2020-21 Public School Funding Fails to Keep Pace with Inflation

2020-21 Public school funding fails to keep pace with inflation, enrollment
Announcement made against backdrop of K-12 Education Review

For the fourth year in a row, the Manitoba government has announced a real dollar drop in funding for public schools. And the prospect of doing more with even less next school year – against the backdrop of a March K-12 Education Review report – has teachers concerned.

“No matter how you look at it, a .5% “increase” doesn’t even play catch up to roughly 2% inflation and a 1% increase in student enrollment,” says The Manitoba Teachers’ Society President James Bedford. “Teachers face increases in enrollment and more diverse student needs than ever. This announcement is not robust enough to address these issues.”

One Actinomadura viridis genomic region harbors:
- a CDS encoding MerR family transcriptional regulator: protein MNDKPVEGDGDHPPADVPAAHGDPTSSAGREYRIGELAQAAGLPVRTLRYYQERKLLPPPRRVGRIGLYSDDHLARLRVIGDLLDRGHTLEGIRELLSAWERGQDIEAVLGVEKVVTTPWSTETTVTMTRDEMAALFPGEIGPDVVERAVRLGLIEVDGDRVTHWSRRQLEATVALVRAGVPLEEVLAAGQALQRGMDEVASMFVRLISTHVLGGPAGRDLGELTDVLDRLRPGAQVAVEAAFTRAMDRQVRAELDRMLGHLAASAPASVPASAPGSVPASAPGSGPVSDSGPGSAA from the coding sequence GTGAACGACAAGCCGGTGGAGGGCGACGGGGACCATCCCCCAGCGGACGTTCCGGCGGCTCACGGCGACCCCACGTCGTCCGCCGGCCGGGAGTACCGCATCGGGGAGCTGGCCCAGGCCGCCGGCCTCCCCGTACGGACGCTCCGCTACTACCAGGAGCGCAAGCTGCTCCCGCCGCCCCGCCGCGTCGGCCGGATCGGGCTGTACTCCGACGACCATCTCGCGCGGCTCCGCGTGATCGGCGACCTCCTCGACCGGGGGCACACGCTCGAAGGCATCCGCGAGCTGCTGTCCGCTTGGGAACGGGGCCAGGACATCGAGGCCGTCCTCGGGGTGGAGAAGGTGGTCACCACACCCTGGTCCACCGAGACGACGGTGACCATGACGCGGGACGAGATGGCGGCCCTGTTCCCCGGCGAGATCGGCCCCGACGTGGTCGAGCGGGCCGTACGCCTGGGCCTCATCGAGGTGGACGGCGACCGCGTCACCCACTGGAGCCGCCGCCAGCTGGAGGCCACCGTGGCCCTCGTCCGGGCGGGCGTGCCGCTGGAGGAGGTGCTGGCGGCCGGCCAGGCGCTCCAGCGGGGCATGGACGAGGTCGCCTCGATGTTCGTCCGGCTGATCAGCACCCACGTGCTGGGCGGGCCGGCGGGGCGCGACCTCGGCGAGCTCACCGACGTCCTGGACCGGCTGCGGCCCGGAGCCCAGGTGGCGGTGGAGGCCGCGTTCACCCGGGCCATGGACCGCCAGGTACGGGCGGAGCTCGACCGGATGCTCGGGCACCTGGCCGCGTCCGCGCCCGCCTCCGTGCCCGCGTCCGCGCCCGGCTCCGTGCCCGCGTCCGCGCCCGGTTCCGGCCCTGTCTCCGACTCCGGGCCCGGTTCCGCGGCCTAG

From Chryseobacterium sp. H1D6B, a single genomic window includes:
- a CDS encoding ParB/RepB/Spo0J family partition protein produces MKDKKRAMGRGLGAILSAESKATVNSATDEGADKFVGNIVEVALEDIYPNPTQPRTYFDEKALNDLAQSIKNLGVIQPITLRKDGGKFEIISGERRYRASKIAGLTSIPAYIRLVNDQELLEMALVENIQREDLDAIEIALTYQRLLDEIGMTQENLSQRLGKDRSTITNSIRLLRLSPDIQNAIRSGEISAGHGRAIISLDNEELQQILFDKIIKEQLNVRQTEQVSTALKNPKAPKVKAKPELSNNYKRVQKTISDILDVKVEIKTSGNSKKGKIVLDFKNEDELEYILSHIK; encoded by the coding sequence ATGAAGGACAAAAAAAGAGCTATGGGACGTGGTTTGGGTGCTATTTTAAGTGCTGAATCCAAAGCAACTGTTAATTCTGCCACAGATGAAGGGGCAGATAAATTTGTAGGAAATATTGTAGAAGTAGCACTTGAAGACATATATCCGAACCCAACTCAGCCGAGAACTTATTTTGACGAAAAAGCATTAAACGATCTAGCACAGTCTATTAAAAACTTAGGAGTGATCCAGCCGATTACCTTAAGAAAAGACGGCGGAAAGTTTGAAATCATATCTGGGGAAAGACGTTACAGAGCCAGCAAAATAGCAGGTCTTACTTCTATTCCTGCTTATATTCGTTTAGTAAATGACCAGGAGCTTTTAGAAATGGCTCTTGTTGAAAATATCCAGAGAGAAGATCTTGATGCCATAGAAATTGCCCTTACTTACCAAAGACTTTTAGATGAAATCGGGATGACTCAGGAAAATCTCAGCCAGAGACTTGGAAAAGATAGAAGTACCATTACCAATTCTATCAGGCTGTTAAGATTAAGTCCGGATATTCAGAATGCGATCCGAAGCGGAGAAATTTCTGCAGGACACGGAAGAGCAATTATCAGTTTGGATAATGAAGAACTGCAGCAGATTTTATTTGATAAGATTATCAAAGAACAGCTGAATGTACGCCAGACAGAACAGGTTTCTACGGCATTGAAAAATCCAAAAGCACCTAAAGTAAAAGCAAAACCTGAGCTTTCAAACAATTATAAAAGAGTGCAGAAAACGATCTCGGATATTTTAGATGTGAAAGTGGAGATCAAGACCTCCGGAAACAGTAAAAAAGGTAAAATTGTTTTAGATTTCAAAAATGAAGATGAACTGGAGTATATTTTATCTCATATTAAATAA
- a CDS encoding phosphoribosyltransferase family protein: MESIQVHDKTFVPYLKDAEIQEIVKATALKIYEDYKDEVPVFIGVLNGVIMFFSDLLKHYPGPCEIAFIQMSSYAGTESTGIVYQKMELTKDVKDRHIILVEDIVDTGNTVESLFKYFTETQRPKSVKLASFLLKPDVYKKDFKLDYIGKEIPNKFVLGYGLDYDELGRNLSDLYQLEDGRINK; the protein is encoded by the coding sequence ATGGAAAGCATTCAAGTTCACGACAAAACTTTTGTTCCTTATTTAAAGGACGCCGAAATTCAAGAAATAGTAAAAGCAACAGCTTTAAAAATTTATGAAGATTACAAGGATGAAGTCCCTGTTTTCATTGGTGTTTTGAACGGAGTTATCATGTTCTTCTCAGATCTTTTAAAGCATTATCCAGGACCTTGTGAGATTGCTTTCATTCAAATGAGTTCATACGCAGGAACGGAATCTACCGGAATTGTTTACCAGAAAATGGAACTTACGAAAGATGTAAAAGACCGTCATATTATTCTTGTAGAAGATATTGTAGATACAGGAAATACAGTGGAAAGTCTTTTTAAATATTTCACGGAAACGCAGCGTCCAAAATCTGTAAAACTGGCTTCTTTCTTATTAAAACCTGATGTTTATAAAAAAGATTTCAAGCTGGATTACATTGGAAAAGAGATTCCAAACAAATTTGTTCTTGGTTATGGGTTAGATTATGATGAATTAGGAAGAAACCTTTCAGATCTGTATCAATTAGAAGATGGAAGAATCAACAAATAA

A backgrounder distributed along with today’s government news release detailed the announcement’s impact on individual divisions. “We could very well see cuts to student programs, more school closures and teacher layoffs, and fewer supports for special needs students,” says Bedford.

Teachers are also looking forward to the report of Manitoba’s K-12 Education Review Commission in hopes the Society’s recommendations on French-language education, class size and composition, access to mental health supports, and diminishing the impact of poverty on students will be addressed.

Bedford cautions that any additional costs for implementing the K-12 education review recommendations must also come with adequate funding.